Sunday, May 16, 2010

What is Service Availabiltiy?

The following is an excerpt from a comment posted on a TechRepublic forum in 2008. The topic, however, remains relevant:

By now, we should all be aware that Availabiity should be measured by Service. This means that if there are several systems necessary to deliver a service (email, internet access), we should measure the average uptime of all system components required to deliver that service. In doing so, we can arrive at a predictable level of uptime.

This is the baseline used to determine the improvements necessary to meet customers requirements and expectations regarding availability. If a higher level of availability is required, then additional components (bandwidth, storage, memory) can be added to reach the desired level of availability.

Additionally, availability is always relative to the timeframe in which it is measured. This means that a service that requires 99.999% availability between the hours of 9-5 (M-F) may be much different (in terms of architecture & resource requirements) than a service that requires the same level of availabilty 24/7. Thus, not every service requires the same level of availability.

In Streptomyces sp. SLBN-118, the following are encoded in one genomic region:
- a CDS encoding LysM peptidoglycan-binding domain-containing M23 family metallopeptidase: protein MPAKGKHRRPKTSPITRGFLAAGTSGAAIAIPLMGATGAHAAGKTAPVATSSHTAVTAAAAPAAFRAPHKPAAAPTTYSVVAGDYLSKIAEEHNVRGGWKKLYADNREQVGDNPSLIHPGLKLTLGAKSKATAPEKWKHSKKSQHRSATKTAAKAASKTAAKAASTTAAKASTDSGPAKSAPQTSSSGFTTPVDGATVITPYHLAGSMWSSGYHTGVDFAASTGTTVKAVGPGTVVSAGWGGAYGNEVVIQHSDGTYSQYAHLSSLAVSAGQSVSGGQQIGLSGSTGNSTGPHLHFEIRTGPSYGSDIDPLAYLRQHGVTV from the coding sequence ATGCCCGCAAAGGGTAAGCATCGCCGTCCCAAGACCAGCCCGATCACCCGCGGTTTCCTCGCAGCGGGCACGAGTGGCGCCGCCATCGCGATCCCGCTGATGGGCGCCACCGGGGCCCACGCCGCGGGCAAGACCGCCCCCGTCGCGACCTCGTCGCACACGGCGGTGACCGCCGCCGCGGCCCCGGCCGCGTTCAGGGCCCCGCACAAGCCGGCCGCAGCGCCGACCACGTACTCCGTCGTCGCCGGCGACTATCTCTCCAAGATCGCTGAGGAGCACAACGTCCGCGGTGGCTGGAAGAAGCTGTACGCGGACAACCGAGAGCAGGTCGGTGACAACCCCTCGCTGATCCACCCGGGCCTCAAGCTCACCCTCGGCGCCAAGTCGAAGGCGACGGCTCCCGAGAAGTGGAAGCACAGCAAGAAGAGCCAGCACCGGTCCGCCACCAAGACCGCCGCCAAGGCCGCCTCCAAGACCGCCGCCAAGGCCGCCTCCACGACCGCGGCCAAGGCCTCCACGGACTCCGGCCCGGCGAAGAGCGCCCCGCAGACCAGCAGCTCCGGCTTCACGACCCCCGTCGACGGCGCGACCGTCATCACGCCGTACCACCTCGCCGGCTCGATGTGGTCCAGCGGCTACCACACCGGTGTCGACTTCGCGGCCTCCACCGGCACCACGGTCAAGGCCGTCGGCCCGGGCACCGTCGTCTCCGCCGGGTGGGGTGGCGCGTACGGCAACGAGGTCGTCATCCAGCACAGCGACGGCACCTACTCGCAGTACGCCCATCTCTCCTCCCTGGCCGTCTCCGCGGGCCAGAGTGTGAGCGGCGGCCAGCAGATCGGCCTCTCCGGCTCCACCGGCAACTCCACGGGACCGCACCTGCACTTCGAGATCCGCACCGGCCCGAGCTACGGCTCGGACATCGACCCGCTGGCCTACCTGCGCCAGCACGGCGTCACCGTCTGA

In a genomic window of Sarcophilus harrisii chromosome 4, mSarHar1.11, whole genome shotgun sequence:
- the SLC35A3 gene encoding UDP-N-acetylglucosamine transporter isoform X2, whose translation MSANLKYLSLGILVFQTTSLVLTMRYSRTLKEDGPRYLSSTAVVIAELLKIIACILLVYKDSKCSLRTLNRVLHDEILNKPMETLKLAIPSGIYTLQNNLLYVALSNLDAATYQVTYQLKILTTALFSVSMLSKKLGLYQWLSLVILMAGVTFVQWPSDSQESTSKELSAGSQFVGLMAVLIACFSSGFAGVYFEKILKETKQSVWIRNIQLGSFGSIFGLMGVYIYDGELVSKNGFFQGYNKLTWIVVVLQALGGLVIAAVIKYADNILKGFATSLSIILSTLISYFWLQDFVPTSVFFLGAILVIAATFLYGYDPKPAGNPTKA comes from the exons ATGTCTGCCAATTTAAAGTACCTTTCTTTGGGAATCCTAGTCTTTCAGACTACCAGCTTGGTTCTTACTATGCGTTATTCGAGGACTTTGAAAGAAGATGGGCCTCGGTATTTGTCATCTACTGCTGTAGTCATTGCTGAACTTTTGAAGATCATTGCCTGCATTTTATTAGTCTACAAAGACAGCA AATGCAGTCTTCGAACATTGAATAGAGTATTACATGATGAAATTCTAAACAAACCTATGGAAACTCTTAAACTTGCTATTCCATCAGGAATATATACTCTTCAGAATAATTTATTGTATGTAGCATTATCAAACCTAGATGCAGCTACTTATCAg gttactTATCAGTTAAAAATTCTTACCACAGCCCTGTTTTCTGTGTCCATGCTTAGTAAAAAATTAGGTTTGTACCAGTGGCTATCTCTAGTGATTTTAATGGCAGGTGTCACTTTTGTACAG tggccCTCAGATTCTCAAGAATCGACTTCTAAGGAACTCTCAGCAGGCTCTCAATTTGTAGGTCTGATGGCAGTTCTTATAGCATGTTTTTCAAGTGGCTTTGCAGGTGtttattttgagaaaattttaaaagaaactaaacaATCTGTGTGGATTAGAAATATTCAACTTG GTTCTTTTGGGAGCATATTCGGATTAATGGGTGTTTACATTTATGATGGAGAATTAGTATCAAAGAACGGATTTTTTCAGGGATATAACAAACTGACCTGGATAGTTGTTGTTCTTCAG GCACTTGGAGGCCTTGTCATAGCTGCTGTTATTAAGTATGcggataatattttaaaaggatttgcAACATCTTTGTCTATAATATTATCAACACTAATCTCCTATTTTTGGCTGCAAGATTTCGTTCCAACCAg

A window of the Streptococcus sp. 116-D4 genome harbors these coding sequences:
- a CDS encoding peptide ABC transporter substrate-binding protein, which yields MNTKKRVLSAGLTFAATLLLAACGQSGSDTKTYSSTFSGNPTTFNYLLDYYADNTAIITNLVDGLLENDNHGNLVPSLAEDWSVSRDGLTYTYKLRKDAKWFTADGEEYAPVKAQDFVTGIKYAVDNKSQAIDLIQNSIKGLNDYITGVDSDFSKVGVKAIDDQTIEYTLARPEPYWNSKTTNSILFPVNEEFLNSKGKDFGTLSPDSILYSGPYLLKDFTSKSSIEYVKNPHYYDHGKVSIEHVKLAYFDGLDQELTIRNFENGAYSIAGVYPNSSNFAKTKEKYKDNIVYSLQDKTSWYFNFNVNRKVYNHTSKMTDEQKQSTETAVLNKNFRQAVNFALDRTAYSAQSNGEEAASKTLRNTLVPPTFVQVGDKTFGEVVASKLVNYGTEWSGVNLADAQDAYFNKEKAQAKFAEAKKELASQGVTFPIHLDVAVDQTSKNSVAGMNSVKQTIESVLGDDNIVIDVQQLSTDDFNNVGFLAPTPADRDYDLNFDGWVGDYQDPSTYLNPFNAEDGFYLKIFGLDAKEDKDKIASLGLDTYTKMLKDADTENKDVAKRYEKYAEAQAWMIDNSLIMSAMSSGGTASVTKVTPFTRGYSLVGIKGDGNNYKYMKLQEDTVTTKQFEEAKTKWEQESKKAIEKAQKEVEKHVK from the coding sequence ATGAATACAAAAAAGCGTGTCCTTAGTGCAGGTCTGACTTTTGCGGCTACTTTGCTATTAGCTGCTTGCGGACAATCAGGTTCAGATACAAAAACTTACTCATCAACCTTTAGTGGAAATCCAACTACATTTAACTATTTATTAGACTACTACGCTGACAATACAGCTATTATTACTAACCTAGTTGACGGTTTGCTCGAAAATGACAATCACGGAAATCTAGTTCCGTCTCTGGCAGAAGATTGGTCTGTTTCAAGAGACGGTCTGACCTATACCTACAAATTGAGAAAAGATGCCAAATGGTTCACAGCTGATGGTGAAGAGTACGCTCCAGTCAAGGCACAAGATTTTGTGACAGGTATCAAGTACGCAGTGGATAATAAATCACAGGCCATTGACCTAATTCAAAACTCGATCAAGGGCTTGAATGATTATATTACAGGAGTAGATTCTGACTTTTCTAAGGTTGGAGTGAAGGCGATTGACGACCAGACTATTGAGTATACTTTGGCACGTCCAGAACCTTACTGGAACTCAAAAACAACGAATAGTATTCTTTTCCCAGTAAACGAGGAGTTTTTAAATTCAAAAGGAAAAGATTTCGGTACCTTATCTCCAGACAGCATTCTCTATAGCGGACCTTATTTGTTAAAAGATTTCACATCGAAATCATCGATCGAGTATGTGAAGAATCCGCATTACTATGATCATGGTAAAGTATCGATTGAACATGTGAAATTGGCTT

This concept of relative availability is one that is always missing from the discussions of uptime.

What is also missing from these discussions is a definition of "uptime" and the impact of performance on that definition.

If a service is available but very slow, is it still considered "up?"

Here is where the specifics in a Service Level Agreements become very important.

The ITIL library provides guidance on these and other IT Service Management process disciplines.



ITIL & IT Service Management

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